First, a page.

So what are my thoughts on it?
My late father was an architect, an industrial designer (we used to call his profession a 'dusty shiner' as children!), and also a tertiary educator of design students at Unitec and AUT over the years.
Whenever I remember him talking about his designs, including the spatial design course he ran, his emphasis was always on people - how would people use the space? How would they feel within the space? out of the space? What purposes and functions could the space adapt to? All his design ideas came back to people at the heart of it. He was also obsessed with mathematical concepts like the 'golden ratio' and Fibonacci numbers - but not in the mathematical ideas themselves, but rather how these numbers and ratios made people feel more comfortable in spaces.
My own lesson in this: I tried to remember every lesson of design and architecture from my Dad when I drew up plans for our own house building last year. I kept us as a family in mind - what spaces did we need? how would we use them? what technically had to be located close by? how would we feel in the spaces? The final plans were very close to what I started us off with, but many iterations were needed to get there - tweaking and adjusting and sometimes going back to previous versions when 'brilliant' ideas didn't work out. It took much longer than we expected just to get final plans done - but now living in the house there is barely anything we would change.
So, how do I apply this to teaching? I know I need to give my current students more room to 'prototype' - they are very set in aiming for 'perfect' and 'right', and have been spoon-fed so much (not by me, but as a general rule to a certain degree!), they don't have well-developed skills in drafting & developing ideas. I want them to know that the process of truly developing ideas and answers can be scary and at times you're not sure that you're going in a forward direction, but that you can end up in a much more satisfying place than model answers can provide. (and this doesn't mean that there are no wrong answers - in science there certainly are wrong answers, just like in house building.... no, you cannot move that room there!... but maybe it is better for students to find their own way there).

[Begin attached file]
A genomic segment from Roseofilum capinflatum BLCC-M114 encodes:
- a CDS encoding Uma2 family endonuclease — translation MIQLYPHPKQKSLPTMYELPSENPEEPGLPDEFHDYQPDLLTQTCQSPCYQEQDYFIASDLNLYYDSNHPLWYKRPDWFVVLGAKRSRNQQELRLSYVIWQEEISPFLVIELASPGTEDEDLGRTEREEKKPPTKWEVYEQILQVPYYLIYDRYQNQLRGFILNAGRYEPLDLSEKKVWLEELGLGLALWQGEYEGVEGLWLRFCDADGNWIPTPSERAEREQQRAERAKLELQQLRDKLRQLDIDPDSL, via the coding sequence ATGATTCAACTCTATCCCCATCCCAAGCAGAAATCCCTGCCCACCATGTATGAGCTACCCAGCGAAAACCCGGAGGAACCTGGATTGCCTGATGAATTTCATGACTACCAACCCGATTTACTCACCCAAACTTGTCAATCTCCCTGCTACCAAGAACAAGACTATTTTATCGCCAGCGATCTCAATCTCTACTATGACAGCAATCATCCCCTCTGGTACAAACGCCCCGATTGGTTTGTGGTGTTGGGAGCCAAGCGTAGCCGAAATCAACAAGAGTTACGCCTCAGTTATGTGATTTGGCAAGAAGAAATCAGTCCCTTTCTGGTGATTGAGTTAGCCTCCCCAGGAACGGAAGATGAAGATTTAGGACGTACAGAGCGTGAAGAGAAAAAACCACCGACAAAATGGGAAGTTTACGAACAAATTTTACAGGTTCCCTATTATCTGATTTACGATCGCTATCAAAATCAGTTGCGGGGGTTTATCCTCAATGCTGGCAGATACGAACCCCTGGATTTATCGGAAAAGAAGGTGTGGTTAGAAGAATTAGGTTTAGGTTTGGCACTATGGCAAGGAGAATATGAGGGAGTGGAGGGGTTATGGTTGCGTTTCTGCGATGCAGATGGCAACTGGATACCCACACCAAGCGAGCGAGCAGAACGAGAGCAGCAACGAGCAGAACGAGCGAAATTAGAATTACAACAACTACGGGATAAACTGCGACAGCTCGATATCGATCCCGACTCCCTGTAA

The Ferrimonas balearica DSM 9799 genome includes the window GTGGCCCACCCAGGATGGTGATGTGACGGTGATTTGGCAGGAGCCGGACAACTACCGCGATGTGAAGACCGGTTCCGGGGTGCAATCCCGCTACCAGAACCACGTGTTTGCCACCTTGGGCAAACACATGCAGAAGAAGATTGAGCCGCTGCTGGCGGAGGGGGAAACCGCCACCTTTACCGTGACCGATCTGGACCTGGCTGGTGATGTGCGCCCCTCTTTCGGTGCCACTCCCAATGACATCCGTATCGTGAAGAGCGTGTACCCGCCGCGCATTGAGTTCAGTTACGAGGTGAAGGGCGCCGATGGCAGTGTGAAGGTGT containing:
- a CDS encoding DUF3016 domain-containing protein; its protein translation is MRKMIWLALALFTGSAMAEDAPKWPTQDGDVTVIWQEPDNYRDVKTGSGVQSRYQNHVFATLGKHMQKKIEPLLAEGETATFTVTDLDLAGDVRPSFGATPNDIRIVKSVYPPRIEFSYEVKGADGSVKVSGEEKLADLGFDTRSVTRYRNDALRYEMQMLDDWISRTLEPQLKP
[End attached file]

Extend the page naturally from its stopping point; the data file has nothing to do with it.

I also have been pondering some questions - are our learners, who have always lived with the internet at hand, more likely to believe that there are answers to every question? When I say in class: "I don't know, how do you think we could find out?" are my students surprised that I don't know everything? Do they feel everything should be knowable? In my schooling days (yes, feeling a tad old now!), we didn't tend to look beyond our textbooks - and we weren't encouraged to question what our teachers told us, even if we knew they were wrong! (my sister tells a wonderful story of her form 7 bio teacher who disliked being questioned when he said that paternal was from your mother and maternal from your father!). Are our learners as resilient as we had to be in terms of finding answers? (are they more resourceful?) I remember at Uni, every time I wanted to find a research paper, I had to trek to the library, climb down 2-3 flights of stairs into the (completely scary!) stacks of journals, wind the handles to separate the stacks (hoping someone else didn't squish you between them!), physically find the journal I wanted, find the pages, trek upstairs and photocopy it. Was I more resilient or just wasting more time? ;)
Regardless, I am going to continue my learning about design thinking as it feels natural and genuine.... any advice welcome!